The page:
Out of a technical viewpoint GTA:LCS fares very well, making this one of the best-looking games on the PSP as of yet. The graphics are crisp and clean and the lighting is top notch: The dusky after glow of the evening, or the massive sprawling districts of Liberty City are marvelously rendered in the PSP version. At the more personal level cars get broken to pieces, doors and windows fly everywhere when cars explode, blood sprays all over the pavement when characters are shot and the animation is as good as in previous games. The dynamic lighting is a marvel to see on the PSP as helicopters beam a translucent yellow ray, which reflects and refracts off your car's many shiny parts. But alas, not everything is perfect. While not a major issue, slowdown rears its ugly head in one too many instances. Truthfully however, slowdown never gets into the way of the gameplay. But it's a noticeable graphical hiccup, which should've been solved before the game shipped. In addition to this, many indoor settings seem to be woefully under detailed and the textures are bland here and there, but those issues aren't really that noticeable considering what a graphical achievement this game is.
The sound component is a mixed bag. LCS is the first PSP game to feature fully voiced characters and the quality of their voices is crisp and clear throughout, but the music and sound effects leave much to be desired. The lesser of the two evils, the sound effects, suffer from a serious deja vu. Every sound, queue and even some of the voices, have been recycled from previous games in the series. The situation isn't helped by the fact that all these sounds are poorly encoded and generally tend to be very weak and muffled: Car screeches seem artificial, engines sound like quiet farts and gun fire is severely underpowered. The music on the other hand is the biggest disappointment in LCS. GTA games are fabled for having a fully licensed soundtrack filled with a great selection of songs fit for all groups. Not only does LCS do away with nearly all the licensed music but the selection isn't nearly as varied as in other GTA games. Thankfully, the talk channels are still as funny as ever and some of the new styles of music (such as Punjabi on Radio Del Mundo) fix things up a bit.
Minor quibbles aside, the problem with LCS stems from the fact that there' s little holding the game together. Every GTA game has tried to add incremental improvements to the formula while LCS merely translates it to the PSP. LCS keeps the entire array of zany mini games, while the violence is still fully uncut and the cop chases are still as insane as ever, but something is missing. That required something to keep you going through the 25 hours of the game is simply not there. Perhaps the paltry, cliched and woefully inadequate story is to blame or maybe the simplistic missions and lack of new tile sets have something to do with it but simply put, GTA:LCS isn't as enthralling an experience as its forbearers.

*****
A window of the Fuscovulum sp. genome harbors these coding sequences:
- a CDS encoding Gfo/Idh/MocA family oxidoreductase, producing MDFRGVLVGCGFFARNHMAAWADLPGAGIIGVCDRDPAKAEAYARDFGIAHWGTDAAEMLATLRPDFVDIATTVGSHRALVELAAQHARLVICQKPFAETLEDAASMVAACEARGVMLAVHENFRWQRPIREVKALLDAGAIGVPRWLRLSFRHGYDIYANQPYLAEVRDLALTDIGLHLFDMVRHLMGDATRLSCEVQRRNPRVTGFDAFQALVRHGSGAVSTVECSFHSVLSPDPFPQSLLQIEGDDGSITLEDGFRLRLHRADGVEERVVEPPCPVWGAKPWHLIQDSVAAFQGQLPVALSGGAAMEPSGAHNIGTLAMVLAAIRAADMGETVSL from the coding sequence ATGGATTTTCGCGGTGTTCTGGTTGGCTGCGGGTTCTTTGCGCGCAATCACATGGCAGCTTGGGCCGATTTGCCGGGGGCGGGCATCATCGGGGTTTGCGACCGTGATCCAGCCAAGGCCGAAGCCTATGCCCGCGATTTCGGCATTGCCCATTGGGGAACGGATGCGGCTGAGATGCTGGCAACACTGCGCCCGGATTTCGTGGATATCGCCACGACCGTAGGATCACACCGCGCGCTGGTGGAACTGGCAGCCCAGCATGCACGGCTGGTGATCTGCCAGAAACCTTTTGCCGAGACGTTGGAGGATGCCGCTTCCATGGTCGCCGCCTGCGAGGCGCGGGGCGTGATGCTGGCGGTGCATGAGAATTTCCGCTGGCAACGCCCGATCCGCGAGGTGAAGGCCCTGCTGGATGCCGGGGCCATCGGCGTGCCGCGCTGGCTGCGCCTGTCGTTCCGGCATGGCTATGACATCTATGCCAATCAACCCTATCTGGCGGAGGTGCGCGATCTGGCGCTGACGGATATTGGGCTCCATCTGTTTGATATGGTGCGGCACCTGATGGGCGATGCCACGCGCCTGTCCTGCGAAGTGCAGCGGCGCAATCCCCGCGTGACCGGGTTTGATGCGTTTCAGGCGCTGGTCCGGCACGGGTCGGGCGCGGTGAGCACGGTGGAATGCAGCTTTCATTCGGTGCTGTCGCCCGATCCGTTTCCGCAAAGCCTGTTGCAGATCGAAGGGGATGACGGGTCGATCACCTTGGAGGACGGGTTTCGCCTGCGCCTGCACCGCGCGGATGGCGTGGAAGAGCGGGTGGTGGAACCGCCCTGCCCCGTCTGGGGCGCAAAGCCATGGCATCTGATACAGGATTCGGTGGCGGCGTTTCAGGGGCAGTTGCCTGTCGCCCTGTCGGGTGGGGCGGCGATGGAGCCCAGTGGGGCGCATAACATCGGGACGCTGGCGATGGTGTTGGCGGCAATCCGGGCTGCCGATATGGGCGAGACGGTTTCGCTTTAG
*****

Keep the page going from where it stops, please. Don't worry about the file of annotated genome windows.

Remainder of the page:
In an attempt to remedy these deficiencies Rockstar has added a multiplayer mode in GTA:LCS which can be played via the PSP's WiFi connection. The few modes of play for up to six gamers are about as enthralling as you'd think. You can either kill your friends in deathmatch mode or in a king-of-the-hill type game setting but it doesn't much make a difference since, for 6 players, the city is so big you'll hardly ever see another human. Needless to say that if someone camps somewhere you have a good chance of being permanently screwed since you'll probably never be able to find and take him out. Of course, this actually assumes you can find a decent number of players to play with, which is another problem entirely.
GTA:LCS isn't a bad game by any stretch of the imagination. In fact, it's the PSP's best story driven game. LCS also works fairly well as a portable title in general, without painfully long load times or a woefully short battery life, but that something that made the GTA games a success is simply missing. Nevertheless, if you have a PSP and you're reading this review sometime before 2007, GTA:LCS is a good title that game-starved PSP fans might want to check out.
Reviewer's Score: 7/10 | Originally Posted: 02/27/06